OX: „For 60 years, basically, the life of rock & roll, new bands have been exposed first in record stores- by the people who work in them“

„I support Record Store Week because its all about the music- all about the fans… and we’re ALL fans: the artists, the audience, the folks in the store who essentially end up getting ‚paid in music‘ (because they spend all their money in the stores they work in), the indie labels- and its NOT about the hype and the big corporate music machine- commercial radio, pop idol, billboards and mainstream culture. Record Store Week is for everyone who loves and cares about great music.“

How important is the specialized trade for you in times of the Internet and MP3, as a musician as well as a customer and music fan?

For Ox, the indie record store is WHERE ITS AT. I’ve considered ONLY distributing to the indie’s and making them exclusive for our music- they’re that important to us. Basically, they are the only music stores that distribute and promote MUSIC. The big commercial retailers are philosophically anti-music as far as Ox is concerned.

What meaning do record stores have for the music culture in the general and for your music in particular?

I’m a little unique as, I recently opened my own ‚Vinyl-Only‘ record store and even participated in Record Store Day in Canada. This being the case, obviously, I’m bias. As a touring professional ‚indie‘ musician, I think the ‚Indie‘ record store is the backbone of not only Ox’s genre, but the music industry in general. For 60 years, basically, the life of rock & roll, new bands have been exposed first in record stores- by the people who work in them. Fans hang out in them- talk to the staff- share knowledge and spread news of breaking bands- indie record stores are about music and information, the big retailers are about hype. Nowadays, music fans are more informed thanks to the web, and so, are more selective. The corporate music industry hasn’t figured that out yet- and that’s why they’re suffering- the indie record stores have never been about hype so, they dont have to adapt.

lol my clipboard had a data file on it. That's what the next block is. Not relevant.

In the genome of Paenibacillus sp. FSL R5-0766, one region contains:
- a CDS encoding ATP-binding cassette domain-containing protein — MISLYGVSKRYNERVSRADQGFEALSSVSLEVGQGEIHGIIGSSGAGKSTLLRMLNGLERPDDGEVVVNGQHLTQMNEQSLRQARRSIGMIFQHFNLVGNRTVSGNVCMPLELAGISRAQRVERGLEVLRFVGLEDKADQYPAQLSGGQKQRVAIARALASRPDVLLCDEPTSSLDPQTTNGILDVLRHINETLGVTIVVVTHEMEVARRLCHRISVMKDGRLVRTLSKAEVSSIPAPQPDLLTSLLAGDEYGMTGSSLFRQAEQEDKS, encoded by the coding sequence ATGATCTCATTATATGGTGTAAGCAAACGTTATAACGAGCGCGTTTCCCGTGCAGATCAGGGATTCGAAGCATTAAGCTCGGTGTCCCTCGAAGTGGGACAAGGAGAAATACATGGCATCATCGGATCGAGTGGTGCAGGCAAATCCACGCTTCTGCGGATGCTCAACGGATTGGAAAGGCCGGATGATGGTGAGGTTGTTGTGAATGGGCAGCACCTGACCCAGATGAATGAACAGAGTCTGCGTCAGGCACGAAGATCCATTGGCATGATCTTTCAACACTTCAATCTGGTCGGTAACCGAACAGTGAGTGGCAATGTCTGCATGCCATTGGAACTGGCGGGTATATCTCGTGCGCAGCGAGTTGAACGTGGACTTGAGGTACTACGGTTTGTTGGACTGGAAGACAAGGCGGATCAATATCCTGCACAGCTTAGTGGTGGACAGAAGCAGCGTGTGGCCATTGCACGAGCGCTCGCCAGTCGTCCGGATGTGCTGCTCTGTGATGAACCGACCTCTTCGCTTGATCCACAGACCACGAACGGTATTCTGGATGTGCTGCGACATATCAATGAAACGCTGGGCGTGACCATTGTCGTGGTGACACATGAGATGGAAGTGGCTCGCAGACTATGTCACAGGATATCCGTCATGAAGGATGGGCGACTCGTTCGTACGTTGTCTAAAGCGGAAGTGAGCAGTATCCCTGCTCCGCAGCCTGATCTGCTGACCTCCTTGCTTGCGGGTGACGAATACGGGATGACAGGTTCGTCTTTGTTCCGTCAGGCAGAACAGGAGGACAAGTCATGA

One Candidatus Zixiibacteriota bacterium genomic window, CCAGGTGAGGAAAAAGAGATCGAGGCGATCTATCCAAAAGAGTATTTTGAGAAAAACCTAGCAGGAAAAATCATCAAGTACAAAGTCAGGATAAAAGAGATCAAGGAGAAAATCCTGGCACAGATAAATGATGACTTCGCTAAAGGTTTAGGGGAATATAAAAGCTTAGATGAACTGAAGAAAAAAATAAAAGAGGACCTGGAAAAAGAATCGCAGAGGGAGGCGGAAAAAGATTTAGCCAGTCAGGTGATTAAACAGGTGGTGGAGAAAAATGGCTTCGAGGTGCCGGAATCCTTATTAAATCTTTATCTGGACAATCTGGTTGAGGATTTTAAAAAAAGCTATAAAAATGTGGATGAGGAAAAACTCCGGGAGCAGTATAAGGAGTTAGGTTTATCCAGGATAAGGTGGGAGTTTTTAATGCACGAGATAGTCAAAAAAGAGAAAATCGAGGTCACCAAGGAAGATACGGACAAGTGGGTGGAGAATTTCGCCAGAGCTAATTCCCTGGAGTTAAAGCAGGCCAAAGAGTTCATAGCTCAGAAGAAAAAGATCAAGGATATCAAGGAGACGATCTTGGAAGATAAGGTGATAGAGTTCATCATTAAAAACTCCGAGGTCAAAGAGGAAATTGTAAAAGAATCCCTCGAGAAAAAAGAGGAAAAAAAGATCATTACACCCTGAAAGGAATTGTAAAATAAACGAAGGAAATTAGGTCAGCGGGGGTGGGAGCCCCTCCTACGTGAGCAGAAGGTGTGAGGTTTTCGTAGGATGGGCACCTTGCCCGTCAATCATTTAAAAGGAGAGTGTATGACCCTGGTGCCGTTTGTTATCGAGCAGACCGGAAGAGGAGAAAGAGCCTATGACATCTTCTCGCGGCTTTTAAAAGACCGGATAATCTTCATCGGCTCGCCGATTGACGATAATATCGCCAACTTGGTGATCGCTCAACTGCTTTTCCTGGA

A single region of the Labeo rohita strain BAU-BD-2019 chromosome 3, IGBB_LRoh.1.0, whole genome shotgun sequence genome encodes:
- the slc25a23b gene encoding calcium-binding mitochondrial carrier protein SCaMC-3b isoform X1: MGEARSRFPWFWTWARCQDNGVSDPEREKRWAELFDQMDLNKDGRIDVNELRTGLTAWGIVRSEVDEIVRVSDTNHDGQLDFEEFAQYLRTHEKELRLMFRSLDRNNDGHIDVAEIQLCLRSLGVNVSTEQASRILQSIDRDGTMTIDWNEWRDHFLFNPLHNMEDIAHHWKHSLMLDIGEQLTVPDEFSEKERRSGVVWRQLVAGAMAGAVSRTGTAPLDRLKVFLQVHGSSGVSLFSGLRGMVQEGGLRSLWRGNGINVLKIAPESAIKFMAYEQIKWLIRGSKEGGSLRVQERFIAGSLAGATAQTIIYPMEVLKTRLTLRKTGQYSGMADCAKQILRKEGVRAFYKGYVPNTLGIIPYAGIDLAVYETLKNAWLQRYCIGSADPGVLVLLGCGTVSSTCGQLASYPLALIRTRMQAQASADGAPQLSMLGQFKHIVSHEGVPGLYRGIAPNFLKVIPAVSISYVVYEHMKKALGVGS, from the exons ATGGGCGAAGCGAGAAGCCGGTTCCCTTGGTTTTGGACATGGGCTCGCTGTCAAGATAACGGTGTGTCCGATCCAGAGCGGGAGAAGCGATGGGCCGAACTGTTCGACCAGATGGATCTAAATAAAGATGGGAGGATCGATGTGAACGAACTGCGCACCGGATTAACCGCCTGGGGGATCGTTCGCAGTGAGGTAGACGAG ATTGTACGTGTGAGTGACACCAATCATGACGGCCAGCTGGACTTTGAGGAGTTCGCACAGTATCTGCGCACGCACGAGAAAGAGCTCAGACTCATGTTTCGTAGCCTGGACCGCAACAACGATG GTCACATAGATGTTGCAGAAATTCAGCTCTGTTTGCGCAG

When and where did you buy your first records or CDs and what memories do you connect with record stores?

First records were, The Go Go’s, ‚We Got The Beat‘ and Joan Jett, ‚I Love Rock & Roll‘- I still have them both and still love them both. I bought them on a summer day at Sam The Record Man on Yonge Street in downtown Toronto. Finding a great new record is like a high school make out- you just feel cool all over afterwards. Other than that, there just isnt a feeling like it.

What are your current CD tips and which musicians and albums should not be missing from any CD shelve?

Don’t buy CDs- they’re an obsolete format- and MP3’s are like the crackers and cheese samples they give out at the grocery store; NOT a real meal. If its real it can’t be acquired through an internet cable. Vinyl LPs remain the format that makes modern music great.

Must haves for me:

Damien Jurado, Caught In The Trees

Sun Kil Moon, Tiny Cities

Iron & Wine, Creek Drank The Cradle

Ian Love, S/T

Royal City, ‚At Rush Hour The Cars‘ (but this is long out of print so, they’re newest pressing 1999-2004 is a GREAT one to get)

Julie Doiron, ‚Goodnight Nobody‘ (not in print either, her newest ‚I Can Wonder What You Did With Your Day‘ is pretty fantastic)

Chad Vangaalen, ‚Infiniheart‘

Elliott Smith, ‚Either/Or‘

Plants & Animals, ‚Parc Avenue‘

Devendra Banhart, ‚Cripple Crow‘